‘Anyone, Anyone . . .’ Want to Learn Economics: Three Reasons Why Christians Should Study God’s Household Rules

27 Whoever does not bear his own cross and come after me cannot be my disciple. 28 For which of you, desiring to build a tower, does not first sit down and count the cost, whether he has enough to complete it? 29 Otherwise, when he has laid a foundation and is not able to finish, all who see it begin to mock him, 30 saying, ‘This man began to build and was not able to finish.’
— Luke 14:27–30 —

What comes to mind when you think of economics?

If it is only a stuffy college classroom, a contentious topic that resurfaces at election time, or anything like Ben Stein in Ferris Beuller’s Day Off (see above), then you are not getting your economics from the Bible. In Scripture, economics is a subject that informs the story of salvation from Genesis to Revelation. From the command to subdue and rule the world to the promise of Christ’s payment of our sin-debt, we find economic realities. And just as prominently, from the inability to build a tower in the land of Shinar (Genesis 11) to Jesus’s warning of the same (Luke 14), we find dangers associated with bad economics.

Put the other way, when economics is studied, it touches on issues that penetrate deep into the life of everyone made in God’s image. Personal finance, raising children, going to work, making decisions about the future, and paying (and evaluating) taxes are all economic in nature. To put it more broadly, economics is not only about supply and demand, monetary theories, or policies related to taxation. Rather, economics is a fundamental aspect of human activity and moral imagination. When Jesus said to “count the cost” of following him, he employed an economic way of thinking.

Thus, like every other area of life and knowledge, economics is something intrinsic to human nature. And in Scripture, God’s prophets and apostles speak about the world God has made and the resources that exist therein. Even more, Scripture tells us how God intends for us to use creation for his glory. And all of this is economics.

To borrow the language of Thomas Sowell, “Economics is the study of the use of scarce resources which have alternative uses” (Basic Economics, passim). Now Sowell does not approach economics through the lens of Scripture, but his definition recalls the vast-but-limited nature of our world. God has created a finite world, where productivity is possible, but also fragile. Thus, the world God has made teaches us our need to learn economic principles for good stewardship. 

How we steward our limited resources (e.g., our time, our energy, our money, our vocations, etc.) is a moral endeavor. And economics, when rightly conceived, is a way of looking at God’s world that calls us to use those resources well. Indeed, the father of economics, Adam Smith, was not an economist, but a moral philosopher. And when we rightly consider the subject, economics is a way of thinking about God’s world and our place in it that calls us to invest our lives in things eternal.

I doubt many textbooks on economics speak like that, but they should. And starting this Sunday, our church will consider what Scripture says about economics in a new Sunday School series. In this post, I want to offer three reasons for studying economics. These reasons are explicitly biblical, but for that reason, Christians should not perceive economics as the “dismal science” (a pejorative label often assigned to economics). Instead, Christians who want to renew their minds with God’s Word should consider how God teaches us to think economically about the world, God’s salvation, and good works. Continue reading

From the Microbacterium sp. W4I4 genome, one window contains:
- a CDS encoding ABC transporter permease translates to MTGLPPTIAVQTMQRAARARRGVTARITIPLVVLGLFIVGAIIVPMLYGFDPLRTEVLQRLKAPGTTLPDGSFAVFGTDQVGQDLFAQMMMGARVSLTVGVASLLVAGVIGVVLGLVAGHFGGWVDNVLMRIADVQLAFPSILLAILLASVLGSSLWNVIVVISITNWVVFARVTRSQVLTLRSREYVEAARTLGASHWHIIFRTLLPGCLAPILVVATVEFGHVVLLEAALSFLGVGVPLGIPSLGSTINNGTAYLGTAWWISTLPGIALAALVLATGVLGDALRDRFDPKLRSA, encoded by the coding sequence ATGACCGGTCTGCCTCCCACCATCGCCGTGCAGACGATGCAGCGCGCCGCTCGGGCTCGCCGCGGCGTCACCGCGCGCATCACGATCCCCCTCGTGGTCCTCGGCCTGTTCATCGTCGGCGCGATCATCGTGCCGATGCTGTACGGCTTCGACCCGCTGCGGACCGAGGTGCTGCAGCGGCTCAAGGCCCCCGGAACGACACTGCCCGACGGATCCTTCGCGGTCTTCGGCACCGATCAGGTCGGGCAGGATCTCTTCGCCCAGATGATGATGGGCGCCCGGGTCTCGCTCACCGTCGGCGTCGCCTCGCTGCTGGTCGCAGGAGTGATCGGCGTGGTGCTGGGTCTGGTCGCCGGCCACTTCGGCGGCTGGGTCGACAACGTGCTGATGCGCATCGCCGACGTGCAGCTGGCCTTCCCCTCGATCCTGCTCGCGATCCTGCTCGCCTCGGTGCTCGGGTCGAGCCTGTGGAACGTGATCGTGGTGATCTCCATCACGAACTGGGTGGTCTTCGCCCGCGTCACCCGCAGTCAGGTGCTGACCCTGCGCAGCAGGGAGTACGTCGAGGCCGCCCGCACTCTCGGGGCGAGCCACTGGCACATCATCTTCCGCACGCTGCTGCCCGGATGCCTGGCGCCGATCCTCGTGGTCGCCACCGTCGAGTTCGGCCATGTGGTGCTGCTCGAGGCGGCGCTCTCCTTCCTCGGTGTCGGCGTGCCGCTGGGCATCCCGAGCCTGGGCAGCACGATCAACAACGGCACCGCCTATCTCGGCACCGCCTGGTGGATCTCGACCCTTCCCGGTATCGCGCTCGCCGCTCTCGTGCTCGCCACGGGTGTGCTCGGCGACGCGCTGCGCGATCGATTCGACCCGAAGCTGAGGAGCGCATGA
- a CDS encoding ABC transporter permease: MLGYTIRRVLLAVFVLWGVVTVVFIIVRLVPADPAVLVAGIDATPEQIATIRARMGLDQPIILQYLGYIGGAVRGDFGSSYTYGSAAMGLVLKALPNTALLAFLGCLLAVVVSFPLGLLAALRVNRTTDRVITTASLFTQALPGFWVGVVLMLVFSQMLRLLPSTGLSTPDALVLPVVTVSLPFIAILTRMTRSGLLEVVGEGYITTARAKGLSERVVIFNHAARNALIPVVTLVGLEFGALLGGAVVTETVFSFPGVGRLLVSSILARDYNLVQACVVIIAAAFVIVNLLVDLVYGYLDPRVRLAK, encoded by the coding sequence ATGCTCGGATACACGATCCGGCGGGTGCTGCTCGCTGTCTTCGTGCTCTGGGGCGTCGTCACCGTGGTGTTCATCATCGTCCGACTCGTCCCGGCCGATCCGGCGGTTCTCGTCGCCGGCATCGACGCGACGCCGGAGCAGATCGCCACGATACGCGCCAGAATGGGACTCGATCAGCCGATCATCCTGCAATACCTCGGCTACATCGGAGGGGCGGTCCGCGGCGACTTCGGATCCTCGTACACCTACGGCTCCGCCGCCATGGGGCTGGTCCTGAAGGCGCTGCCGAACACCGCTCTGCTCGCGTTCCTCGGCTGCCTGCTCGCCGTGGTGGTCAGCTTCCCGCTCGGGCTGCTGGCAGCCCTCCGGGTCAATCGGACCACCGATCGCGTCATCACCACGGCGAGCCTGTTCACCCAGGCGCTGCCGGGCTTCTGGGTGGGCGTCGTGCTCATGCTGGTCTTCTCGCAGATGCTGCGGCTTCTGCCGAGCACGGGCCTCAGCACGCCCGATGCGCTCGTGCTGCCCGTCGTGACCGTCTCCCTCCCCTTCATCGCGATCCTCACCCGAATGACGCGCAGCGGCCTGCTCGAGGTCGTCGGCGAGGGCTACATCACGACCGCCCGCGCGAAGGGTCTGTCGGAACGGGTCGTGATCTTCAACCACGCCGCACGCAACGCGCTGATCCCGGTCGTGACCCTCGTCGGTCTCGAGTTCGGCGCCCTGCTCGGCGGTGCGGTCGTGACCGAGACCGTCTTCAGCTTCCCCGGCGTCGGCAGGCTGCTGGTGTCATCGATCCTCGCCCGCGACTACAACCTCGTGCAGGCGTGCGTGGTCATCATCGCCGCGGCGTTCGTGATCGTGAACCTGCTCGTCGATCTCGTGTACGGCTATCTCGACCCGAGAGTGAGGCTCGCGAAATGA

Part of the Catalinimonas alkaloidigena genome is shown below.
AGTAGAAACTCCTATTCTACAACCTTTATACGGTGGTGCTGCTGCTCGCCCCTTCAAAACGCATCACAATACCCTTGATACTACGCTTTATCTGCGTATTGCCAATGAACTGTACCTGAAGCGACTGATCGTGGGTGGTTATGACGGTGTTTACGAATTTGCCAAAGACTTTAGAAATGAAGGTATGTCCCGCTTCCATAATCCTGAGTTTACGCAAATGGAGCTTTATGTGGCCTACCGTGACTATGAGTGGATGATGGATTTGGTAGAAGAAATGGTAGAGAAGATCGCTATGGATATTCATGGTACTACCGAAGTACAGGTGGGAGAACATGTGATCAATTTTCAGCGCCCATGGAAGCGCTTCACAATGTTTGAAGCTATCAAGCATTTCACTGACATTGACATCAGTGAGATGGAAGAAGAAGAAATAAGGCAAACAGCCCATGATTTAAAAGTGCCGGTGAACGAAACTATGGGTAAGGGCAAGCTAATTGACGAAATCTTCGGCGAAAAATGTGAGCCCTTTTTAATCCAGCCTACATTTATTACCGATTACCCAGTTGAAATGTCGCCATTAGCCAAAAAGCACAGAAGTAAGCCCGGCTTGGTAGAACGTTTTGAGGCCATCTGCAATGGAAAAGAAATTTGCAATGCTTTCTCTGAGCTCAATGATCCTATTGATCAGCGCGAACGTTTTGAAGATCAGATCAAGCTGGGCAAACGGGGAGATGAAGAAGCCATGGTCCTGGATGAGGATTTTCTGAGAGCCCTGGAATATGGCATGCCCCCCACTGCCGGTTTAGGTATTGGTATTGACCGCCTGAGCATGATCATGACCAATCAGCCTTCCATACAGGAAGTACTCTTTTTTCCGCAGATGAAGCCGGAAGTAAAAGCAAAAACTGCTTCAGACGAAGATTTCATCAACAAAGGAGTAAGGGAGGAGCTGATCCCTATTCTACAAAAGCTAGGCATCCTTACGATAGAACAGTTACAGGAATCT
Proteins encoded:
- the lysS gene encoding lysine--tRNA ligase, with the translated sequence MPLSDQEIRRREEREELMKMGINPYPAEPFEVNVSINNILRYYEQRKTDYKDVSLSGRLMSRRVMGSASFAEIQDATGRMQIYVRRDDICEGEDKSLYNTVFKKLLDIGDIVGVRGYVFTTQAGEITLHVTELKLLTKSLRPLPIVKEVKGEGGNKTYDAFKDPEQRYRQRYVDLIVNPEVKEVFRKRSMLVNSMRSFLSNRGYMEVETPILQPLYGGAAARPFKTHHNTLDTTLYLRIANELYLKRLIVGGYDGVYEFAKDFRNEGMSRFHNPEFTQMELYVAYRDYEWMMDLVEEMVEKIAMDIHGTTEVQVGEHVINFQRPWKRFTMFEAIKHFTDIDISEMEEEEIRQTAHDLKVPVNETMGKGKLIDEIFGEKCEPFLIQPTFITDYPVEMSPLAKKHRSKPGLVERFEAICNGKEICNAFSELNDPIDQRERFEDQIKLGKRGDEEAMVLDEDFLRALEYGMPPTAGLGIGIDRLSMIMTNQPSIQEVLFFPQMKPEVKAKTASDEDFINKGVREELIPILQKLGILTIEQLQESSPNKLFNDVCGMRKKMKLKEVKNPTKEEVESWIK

Noonday Light: Christians and Poverty

“Set your minds on things that are above, not on things that are on earth.”
– Colossians 3:2 –

New York Construction Workers Lunching on a Crossbeam

Last week,   asked the question: Are Churches Are Making America Poor?  She reported in Newsweek that a group of atheists in Washington D. C. want to crack down on churches with ‘crooked’ books.  Troubling as this report may be, it is worth considering how churches might relate to the poor. Here a few articles on the matter.

What the Poor Need Most. Joe Carter gives a personal testimony to the riches of his poverty and Christians’ responsibility to care for the poor. (Acton Blog)

The Poverty of the Nations. Greg Forster reviews Wayne Grudem and Barry Asmus’s new book economics and policy-making that brings about human flourishing. (The Gospel Coalition)

Economics 101: Productivity Starts at Home. Here’s a more constructive piece by Greg Forster. (The Gospel Coalition)

Soli Deo Gloria, dss

God and Money

In his Sermon on the Mount, Jesus says this about God and money:

No one can serve two masters, for either he will hate the one and love the other, or he will be devoted to the one and despise the other.  You cannot serve God and money.  Therefore I tell you, do not be anxious about your life, what you will eat or what you will drink, nor about you body what you will put on.  Is not life more than food, and the body more than clothing?  … But seek first the Kingdom of God and his righteousness, and all these things will be added to you (Matthew 6:24-25, 33).

Addressing the subject of God and money in his blog today, Southern Seminary President, Dr. Albert Mohler reflects on “A Christian View of the Economic Crisis” .  His sweeping conversation about economic theory, materialism, and the Kingdom of Christ is a helpful reminder in a time of economic unrest that the God who clothes the field and feeds the sparrow will take care of his children.  I encourage you to read Dr. Mohler’s article for insight and to contemplate the field and watch the sparrow to remember the provision of our Lord.

Sola Deo Gloria, dss